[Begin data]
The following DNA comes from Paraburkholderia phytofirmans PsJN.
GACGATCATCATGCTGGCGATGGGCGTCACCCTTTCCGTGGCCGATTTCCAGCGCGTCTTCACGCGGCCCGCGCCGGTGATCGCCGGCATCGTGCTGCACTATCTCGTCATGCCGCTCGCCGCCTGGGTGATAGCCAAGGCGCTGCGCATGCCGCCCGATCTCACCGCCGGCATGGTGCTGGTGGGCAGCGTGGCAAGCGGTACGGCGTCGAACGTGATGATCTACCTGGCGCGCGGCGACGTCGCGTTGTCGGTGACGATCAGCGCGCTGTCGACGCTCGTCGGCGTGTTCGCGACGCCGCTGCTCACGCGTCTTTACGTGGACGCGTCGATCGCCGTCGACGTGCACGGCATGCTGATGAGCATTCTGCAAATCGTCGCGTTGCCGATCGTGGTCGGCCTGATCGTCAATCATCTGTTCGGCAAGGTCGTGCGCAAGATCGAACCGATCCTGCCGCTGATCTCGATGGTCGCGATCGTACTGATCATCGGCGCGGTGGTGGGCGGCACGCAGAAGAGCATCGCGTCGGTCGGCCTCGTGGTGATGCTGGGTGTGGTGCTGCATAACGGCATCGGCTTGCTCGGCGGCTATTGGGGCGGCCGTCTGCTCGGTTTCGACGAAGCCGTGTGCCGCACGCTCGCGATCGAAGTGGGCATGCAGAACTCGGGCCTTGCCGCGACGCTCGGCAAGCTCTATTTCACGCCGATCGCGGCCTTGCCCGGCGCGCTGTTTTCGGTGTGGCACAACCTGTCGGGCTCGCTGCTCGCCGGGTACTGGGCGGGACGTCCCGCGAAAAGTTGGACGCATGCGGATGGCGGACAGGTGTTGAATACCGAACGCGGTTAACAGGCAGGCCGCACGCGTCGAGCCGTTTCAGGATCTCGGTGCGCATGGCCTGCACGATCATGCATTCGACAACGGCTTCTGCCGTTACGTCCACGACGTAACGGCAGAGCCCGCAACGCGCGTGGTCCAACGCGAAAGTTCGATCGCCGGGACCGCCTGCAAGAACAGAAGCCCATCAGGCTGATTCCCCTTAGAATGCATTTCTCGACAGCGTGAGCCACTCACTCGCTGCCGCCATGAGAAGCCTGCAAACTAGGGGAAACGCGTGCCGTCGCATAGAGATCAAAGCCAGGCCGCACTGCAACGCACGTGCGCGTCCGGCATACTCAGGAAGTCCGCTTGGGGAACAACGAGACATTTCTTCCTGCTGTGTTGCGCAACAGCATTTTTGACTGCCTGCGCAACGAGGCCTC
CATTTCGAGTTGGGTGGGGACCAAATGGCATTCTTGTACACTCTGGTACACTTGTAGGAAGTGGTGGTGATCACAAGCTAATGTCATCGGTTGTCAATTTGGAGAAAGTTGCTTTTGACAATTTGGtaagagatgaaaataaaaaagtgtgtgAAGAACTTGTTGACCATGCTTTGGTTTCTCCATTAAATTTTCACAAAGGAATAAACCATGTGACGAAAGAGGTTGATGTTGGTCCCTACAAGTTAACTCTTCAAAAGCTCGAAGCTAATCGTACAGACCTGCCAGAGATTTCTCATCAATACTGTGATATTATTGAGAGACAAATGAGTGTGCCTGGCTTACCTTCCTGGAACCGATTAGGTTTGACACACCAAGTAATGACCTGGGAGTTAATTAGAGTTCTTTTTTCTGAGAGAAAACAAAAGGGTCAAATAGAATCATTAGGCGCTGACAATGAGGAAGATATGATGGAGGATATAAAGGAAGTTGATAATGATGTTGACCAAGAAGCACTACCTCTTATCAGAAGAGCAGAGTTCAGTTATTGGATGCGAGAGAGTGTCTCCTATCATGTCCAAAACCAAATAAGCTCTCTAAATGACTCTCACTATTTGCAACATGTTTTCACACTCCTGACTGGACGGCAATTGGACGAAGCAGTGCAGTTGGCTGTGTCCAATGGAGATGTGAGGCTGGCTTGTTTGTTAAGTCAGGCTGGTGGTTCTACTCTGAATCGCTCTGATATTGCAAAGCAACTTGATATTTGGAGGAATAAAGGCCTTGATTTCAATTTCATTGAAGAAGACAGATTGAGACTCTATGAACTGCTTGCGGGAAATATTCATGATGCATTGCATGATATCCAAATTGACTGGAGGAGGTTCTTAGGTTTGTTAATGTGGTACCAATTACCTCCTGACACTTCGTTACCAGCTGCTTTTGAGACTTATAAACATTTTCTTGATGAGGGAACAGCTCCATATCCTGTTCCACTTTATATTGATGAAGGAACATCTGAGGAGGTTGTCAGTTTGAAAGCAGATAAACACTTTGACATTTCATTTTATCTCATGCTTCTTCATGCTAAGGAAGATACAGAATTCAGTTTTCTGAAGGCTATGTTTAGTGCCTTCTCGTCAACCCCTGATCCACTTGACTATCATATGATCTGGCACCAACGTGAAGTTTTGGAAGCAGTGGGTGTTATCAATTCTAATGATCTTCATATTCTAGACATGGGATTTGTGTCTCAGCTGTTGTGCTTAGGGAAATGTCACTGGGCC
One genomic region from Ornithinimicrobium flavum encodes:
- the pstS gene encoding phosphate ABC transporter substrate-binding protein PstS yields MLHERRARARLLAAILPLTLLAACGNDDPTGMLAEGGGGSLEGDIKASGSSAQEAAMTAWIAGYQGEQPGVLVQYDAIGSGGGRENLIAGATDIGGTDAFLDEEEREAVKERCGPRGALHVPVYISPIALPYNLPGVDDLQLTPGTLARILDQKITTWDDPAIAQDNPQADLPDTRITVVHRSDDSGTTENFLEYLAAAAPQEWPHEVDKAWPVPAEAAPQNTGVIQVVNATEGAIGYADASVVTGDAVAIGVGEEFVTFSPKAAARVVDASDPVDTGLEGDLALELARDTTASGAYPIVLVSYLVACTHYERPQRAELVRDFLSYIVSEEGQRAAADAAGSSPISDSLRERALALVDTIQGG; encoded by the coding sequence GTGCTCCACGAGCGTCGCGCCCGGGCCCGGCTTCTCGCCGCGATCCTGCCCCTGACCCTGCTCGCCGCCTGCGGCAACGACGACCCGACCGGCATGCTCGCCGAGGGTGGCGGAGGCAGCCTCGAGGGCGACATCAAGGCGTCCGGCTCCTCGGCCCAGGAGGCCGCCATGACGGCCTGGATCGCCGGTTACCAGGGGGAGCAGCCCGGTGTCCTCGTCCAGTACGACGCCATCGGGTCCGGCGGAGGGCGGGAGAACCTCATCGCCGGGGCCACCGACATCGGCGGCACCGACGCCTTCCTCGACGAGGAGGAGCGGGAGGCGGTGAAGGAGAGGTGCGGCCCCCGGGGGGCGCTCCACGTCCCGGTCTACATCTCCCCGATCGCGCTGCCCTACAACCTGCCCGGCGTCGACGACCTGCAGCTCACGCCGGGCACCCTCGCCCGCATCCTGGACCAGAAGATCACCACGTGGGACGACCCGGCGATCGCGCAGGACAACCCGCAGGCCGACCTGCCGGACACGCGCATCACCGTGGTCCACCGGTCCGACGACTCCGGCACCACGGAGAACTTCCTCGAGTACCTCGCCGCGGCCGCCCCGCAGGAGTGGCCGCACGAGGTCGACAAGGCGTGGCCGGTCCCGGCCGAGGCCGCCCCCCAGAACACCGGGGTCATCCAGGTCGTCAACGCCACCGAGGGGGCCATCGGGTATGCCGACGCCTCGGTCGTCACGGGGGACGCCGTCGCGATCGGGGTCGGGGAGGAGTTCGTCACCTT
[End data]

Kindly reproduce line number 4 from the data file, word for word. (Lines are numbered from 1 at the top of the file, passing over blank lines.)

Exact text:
One genomic region from Ornithinimicrobium flavum encodes: